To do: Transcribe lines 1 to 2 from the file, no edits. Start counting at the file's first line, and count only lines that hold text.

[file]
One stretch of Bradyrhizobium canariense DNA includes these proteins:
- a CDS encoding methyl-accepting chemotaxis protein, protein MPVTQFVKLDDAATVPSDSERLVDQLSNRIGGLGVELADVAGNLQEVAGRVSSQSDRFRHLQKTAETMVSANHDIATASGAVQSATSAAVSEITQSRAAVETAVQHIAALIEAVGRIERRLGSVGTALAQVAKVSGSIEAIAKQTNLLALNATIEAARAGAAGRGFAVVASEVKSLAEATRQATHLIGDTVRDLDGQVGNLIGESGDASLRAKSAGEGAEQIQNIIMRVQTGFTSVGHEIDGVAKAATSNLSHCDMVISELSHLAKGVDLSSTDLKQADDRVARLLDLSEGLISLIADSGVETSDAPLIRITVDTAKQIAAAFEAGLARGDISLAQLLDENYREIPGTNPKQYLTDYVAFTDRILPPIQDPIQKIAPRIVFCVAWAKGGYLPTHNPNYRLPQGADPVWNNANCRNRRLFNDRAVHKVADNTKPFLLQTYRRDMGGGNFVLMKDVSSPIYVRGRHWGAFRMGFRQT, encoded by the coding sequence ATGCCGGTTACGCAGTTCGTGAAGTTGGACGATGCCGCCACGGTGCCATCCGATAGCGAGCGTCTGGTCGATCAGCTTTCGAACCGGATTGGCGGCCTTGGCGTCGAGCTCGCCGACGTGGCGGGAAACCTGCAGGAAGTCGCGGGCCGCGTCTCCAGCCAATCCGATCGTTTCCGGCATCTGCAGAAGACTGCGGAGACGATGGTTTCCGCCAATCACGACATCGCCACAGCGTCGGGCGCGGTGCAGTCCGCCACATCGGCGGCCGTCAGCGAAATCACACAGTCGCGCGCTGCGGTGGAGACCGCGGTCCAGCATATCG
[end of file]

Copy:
One stretch of Bradyrhizobium canariense DNA includes these proteins:
- a CDS encoding methyl-accepting chemotaxis protein, protein MPVTQFVKLDDAATVPSDSERLVDQLSNRIGGLGVELADVAGNLQEVAGRVSSQSDRFRHLQKTAETMVSANHDIATASGAVQSATSAAVSEITQSRAAVETAVQHIAALIEAVGRIERRLGSVGTALAQVAKVSGSIEAIAKQTNLLALNATIEAARAGAAGRGFAVVASEVKSLAEATRQATHLIGDTVRDLDGQVGNLIGESGDASLRAKSAGEGAEQIQNIIMRVQTGFTSVGHEIDGVAKAATSNLSHCDMVISELSHLAKGVDLSSTDLKQADDRVARLLDLSEGLISLIADSGVETSDAPLIRITVDTAKQIAAAFEAGLARGDISLAQLLDENYREIPGTNPKQYLTDYVAFTDRILPPIQDPIQKIAPRIVFCVAWAKGGYLPTHNPNYRLPQGADPVWNNANCRNRRLFNDRAVHKVADNTKPFLLQTYRRDMGGGNFVLMKDVSSPIYVRGRHWGAFRMGFRQT, encoded by the coding sequence ATGCCGGTTACGCAGTTCGTGAAGTTGGACGATGCCGCCACGGTGCCATCCGATAGCGAGCGTCTGGTCGATCAGCTTTCGAACCGGATTGGCGGCCTTGGCGTCGAGCTCGCCGACGTGGCGGGAAACCTGCAGGAAGTCGCGGGCCGCGTCTCCAGCCAATCCGATCGTTTCCGGCATCTGCAGAAGACTGCGGAGACGATGGTTTCCGCCAATCACGACATCGCCACAGCGTCGGGCGCGGTGCAGTCCGCCACATCGGCGGCCGTCAGCGAAATCACACAGTCGCGCGCTGCGGTGGAGACCGCGGTCCAGCATATCG